Reading Matters

Five things to know about Ernest Hemingway

A new book, “Hemingway’s Brain,” to be released this spring, by Andrew Farah, chief of psychiatry at the High Point Division of the University of North Carolina Healthcare System, includes some little-known facts about Ernest Hemingway.

1. The only variety of mental illness for which Hemingway seemed to have any compassion was shell shock.

2. His depression was noted in his own letters early as 1903, and he required a “rest cure” (when he was age four).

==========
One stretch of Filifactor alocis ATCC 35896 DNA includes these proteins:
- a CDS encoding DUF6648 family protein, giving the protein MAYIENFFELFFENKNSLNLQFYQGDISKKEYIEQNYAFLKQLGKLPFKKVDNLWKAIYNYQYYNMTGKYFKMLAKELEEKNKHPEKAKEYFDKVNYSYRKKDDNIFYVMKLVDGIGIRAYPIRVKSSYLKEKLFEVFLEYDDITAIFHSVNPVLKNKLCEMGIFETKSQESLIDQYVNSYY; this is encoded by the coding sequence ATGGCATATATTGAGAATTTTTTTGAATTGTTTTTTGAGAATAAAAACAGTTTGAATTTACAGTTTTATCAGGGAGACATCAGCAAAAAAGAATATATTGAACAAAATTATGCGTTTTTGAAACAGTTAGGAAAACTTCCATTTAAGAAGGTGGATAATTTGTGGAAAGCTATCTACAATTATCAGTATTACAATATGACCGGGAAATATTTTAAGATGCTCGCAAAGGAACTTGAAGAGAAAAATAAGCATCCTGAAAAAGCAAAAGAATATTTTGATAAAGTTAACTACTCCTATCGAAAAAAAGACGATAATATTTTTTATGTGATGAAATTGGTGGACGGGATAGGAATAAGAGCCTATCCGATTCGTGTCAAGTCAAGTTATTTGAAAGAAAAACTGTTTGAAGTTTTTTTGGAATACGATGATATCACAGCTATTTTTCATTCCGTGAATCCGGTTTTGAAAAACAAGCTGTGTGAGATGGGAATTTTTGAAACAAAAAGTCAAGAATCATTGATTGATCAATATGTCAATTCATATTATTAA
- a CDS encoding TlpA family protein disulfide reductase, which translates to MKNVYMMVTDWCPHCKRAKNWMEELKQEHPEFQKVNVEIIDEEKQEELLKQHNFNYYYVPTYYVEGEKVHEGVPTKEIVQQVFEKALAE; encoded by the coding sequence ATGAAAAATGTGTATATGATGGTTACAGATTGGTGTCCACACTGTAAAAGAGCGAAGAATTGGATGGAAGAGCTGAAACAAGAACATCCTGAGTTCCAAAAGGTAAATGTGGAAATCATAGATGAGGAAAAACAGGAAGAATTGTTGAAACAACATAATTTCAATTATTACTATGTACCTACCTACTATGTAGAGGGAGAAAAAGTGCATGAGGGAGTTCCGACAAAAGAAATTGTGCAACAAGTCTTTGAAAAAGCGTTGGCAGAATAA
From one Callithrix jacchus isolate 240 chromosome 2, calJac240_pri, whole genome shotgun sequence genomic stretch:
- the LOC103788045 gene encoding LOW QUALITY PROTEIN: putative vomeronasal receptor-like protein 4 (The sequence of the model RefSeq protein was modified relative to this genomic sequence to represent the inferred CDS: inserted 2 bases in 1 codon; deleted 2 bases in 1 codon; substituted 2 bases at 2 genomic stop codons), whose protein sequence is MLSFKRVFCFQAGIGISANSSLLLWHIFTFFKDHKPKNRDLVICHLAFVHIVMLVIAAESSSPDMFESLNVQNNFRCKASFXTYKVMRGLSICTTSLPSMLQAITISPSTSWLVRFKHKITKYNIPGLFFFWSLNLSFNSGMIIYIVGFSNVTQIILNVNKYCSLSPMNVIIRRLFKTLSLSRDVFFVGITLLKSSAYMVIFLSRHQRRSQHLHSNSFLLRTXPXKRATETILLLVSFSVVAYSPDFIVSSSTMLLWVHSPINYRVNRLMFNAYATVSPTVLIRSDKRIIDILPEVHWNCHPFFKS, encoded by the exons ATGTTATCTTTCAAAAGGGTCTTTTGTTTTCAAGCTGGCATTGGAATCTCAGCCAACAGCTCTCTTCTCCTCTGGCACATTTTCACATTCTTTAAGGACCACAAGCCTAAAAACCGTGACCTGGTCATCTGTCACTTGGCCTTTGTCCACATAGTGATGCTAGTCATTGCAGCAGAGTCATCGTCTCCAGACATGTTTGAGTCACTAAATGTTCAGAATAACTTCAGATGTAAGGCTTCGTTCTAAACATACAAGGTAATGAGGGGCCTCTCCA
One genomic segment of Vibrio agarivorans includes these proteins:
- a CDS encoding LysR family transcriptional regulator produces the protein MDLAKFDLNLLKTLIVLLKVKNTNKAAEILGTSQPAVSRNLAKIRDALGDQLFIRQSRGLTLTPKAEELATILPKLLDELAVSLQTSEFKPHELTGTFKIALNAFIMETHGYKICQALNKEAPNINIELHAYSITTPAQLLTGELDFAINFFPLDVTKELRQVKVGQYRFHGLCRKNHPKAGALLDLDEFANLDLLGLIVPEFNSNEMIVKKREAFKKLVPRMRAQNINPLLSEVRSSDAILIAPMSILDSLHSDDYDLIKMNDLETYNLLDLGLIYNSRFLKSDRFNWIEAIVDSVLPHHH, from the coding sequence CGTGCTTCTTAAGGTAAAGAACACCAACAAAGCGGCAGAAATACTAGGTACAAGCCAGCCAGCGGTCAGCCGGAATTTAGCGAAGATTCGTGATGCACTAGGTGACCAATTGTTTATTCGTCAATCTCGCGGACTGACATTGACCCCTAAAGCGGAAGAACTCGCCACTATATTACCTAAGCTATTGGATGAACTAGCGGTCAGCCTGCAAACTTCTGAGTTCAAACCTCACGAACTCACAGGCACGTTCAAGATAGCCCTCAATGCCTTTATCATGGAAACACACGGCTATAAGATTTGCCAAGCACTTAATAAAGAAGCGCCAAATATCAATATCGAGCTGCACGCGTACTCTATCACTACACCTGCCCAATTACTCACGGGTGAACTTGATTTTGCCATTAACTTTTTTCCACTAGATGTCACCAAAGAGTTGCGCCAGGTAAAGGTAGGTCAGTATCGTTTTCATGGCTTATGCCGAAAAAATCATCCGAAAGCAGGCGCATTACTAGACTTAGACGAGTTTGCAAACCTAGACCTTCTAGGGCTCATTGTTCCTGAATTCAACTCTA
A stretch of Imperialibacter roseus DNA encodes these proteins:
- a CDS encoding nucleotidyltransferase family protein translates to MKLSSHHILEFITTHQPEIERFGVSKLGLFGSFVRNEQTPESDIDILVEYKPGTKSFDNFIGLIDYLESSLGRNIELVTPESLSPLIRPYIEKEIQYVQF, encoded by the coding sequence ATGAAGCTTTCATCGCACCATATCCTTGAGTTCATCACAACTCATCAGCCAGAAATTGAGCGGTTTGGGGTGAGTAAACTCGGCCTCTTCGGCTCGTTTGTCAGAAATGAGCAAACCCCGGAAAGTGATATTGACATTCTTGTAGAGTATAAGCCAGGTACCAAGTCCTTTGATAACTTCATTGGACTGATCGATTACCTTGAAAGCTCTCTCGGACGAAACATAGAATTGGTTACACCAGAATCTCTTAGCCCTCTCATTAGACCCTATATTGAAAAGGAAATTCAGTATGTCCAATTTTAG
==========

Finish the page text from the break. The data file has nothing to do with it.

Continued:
3. The original manuscript of “The Garden of Eden,” is 200,000 words, arranged as 48 chapters, yet it would be edited down to 70,000 words in 30 chapters by Scribner’s.

4. Scott Fitzgerald once described Hemingway as having the quality of a stick that’s been hardened in a fire.

5. In 1936, Hemingway told Archibald MacLeish that he would never kill himself because of what the trauma might do to his sons.